I just wish things had been a bit more interactive throughout, and that I’d felt more involved in the story.

But it was a nice first play for me for this year’s competition. Thank you to the author!


Good Grub! by Damon L. Wakes

As with some past work by the author this piece has an environmental message, about the benefits of eating insects.

The story is a short Twine based branching narrative, which is amusing, and encourages replays to explore the other options.

Best of all it encourages you to think about these things, while in my case anyway laughing a lot. Thanks to the author.

Also re one of the restaurant names, which prompted one of my biggest laughs, this is the name of a tune I am playing a lot at the moment on my accordion. Though I know it more from a certain Warner Bros Looney Tunes cartoon series!


externoon by nune

This is a choice based piece about a woman who walks away from a relationship, and goes on a bus trip to a desert commune.

Firstly I ran into a game killing bug. I’ve heard there are fixes to this, but I just played the current online version. I’d reached the point re the documentary “Farming in the Desert”, and unfortunately got to a state where there were no clickable links and the story stalled. I replayed several times, but couldn’t fix this. And I did not want to hack the code.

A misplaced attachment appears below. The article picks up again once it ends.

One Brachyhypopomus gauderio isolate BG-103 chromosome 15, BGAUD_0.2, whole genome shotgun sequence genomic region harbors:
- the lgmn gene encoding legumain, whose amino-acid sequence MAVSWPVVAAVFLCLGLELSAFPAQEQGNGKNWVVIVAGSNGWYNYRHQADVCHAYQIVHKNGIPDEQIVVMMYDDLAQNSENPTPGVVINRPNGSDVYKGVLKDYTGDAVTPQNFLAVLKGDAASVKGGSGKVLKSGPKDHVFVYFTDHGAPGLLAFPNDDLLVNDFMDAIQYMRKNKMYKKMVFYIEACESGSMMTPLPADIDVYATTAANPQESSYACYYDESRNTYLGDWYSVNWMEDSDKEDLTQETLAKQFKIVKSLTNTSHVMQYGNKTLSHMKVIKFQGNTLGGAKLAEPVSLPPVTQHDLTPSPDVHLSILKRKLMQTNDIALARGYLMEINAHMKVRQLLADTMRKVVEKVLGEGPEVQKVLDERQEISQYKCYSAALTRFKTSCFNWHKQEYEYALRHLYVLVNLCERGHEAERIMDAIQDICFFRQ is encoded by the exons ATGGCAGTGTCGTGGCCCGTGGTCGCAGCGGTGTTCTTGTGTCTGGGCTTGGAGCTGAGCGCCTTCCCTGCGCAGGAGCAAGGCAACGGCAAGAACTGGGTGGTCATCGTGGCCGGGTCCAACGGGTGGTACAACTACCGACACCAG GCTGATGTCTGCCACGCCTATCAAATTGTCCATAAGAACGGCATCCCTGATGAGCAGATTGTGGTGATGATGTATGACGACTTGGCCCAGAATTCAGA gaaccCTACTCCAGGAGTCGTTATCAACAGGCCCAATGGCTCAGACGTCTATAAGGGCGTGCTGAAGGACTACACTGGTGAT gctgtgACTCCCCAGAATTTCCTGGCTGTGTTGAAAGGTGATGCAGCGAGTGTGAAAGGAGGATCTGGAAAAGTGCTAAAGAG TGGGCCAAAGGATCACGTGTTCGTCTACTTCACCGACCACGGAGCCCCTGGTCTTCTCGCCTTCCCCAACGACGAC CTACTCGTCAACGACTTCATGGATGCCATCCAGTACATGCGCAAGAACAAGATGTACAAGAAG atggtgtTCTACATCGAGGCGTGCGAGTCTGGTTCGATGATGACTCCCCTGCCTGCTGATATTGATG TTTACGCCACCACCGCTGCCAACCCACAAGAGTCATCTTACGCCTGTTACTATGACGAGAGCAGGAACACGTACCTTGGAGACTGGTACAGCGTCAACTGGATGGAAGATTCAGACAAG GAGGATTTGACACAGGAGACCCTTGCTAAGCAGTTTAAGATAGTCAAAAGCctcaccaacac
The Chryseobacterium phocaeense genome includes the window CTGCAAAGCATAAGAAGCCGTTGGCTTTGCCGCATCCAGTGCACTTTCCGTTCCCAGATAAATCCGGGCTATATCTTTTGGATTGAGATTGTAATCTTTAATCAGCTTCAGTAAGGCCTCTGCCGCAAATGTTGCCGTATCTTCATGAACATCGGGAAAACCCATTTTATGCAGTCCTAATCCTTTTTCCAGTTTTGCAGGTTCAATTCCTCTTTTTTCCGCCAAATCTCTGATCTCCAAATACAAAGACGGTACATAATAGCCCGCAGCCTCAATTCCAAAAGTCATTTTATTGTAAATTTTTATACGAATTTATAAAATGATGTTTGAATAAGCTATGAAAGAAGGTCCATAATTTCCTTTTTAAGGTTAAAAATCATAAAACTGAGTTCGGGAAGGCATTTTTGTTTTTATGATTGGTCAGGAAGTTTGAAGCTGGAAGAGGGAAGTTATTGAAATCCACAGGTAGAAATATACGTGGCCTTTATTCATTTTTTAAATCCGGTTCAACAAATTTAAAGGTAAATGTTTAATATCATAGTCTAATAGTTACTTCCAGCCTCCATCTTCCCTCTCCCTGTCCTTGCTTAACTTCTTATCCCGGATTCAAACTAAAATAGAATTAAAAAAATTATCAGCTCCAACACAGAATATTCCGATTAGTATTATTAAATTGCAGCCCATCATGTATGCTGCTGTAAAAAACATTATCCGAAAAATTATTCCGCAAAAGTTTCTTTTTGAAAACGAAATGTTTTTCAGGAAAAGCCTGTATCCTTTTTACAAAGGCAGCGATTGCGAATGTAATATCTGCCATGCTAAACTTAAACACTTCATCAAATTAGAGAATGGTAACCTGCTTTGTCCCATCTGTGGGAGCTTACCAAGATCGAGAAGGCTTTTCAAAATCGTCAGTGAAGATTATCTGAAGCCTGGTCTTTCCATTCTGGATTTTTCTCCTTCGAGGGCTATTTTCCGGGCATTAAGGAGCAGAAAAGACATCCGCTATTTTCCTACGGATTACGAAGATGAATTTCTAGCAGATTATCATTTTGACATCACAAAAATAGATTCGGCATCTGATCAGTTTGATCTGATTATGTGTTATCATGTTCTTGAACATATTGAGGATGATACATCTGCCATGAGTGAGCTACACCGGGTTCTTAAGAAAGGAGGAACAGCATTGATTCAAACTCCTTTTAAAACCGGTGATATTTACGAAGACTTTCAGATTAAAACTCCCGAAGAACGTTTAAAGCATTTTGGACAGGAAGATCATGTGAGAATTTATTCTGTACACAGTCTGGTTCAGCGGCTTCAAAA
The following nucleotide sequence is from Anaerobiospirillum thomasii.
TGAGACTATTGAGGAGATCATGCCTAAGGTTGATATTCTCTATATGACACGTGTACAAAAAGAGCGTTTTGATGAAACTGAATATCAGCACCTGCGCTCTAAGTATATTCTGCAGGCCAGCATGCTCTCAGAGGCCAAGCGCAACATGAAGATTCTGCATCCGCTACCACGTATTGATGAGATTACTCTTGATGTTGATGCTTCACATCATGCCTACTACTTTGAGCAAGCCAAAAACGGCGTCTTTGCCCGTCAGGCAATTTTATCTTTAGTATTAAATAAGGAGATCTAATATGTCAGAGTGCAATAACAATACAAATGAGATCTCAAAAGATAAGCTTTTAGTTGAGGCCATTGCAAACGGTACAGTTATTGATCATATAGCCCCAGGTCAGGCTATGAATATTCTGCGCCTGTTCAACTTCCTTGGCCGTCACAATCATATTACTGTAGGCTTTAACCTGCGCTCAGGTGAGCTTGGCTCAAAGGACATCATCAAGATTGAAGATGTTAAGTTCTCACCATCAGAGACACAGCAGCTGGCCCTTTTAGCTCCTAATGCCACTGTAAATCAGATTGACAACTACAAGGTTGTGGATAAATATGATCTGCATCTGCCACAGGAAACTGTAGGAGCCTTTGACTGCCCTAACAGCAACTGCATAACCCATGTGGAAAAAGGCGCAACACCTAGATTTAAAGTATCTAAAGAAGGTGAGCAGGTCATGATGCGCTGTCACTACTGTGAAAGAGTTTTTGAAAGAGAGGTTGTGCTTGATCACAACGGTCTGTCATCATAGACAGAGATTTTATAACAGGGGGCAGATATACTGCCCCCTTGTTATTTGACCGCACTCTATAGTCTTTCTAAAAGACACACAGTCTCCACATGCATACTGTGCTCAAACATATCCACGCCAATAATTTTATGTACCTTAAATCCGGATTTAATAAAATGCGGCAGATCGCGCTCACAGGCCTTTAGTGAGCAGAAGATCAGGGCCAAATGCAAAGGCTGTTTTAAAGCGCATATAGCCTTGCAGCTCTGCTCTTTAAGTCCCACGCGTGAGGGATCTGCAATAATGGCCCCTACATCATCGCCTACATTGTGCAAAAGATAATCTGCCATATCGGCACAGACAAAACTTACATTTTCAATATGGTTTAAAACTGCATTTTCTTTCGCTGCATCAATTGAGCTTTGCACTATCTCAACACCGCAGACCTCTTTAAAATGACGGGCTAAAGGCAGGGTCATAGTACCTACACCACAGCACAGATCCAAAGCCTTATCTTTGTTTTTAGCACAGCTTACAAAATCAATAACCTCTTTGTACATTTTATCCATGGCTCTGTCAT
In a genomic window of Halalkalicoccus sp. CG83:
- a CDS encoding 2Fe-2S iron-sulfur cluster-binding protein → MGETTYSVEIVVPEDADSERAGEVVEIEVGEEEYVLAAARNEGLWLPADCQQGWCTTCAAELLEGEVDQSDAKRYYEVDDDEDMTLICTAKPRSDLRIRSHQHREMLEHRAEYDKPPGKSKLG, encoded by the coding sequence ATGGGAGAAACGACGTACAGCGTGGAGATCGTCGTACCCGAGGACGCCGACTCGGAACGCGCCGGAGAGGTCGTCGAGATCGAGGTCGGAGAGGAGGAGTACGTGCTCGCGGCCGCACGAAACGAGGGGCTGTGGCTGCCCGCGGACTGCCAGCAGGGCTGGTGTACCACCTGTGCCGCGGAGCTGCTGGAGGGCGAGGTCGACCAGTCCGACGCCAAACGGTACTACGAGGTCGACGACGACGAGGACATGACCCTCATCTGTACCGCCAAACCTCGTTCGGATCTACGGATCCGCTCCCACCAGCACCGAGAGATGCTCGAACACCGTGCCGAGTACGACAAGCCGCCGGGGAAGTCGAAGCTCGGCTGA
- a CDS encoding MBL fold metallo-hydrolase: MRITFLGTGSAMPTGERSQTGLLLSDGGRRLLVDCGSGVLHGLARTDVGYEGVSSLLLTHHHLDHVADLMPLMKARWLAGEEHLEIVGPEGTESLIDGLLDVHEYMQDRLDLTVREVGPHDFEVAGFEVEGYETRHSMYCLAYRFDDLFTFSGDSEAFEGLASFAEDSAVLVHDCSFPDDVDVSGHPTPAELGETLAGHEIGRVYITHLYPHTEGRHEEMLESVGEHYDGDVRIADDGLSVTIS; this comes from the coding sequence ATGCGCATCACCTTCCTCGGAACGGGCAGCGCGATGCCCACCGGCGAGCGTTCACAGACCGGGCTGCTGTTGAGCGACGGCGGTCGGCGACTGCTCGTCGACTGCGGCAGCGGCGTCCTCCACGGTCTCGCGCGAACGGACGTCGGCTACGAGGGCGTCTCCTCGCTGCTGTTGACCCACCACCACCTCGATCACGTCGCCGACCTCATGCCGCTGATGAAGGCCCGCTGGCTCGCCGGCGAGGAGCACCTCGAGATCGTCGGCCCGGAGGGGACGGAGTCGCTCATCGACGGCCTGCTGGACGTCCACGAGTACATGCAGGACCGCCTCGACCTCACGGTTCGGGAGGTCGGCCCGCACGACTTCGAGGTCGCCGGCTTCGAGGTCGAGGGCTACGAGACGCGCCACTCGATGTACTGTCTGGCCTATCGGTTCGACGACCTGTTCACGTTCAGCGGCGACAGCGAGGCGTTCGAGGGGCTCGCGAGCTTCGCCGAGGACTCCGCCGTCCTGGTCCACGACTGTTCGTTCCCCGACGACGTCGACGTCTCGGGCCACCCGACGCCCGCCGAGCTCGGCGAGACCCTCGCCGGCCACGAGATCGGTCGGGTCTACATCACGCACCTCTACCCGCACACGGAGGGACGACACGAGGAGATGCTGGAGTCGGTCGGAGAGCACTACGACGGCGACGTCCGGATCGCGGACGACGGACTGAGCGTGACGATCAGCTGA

However I had enjoyed the writing up to this point. It’s quite thought provoking, especially as you observe the other travellers and characters on the journey with you. I was wondering about their stories, and touched by the brief glimpses of their lives.

If the author could upload a fixed version that would be great. I know that players have worked out how to fix the code, but again as I said I don’t want to edit that. But it is an encouraging piece, and I would recommend checking it out, even with that bug. Thanks.


New Year’s Eve, 2019 by Autumn Chen

This is a choice-based story of a student negotiating a family get together on New Year’s Eve. Somewhere you, the student, isn’t particularly keen to be, given your social anxiety.

It’s noted as short but I think this is a fairly long piece, with a lot of reading. I read quickly, and it still took me a fair while to play.

The story starts at 6pm and you then have lots of choices about how to occupy the hours until midnight. The writing is extremely strong, and I felt highly engaged throughout, very much getting into the character of the player character.

I really liked the use of Mandarin throughout - with translation - and the sense of the Chinese culture was strongly evoked. Really good stuff. Also the food scenes made me very hungry!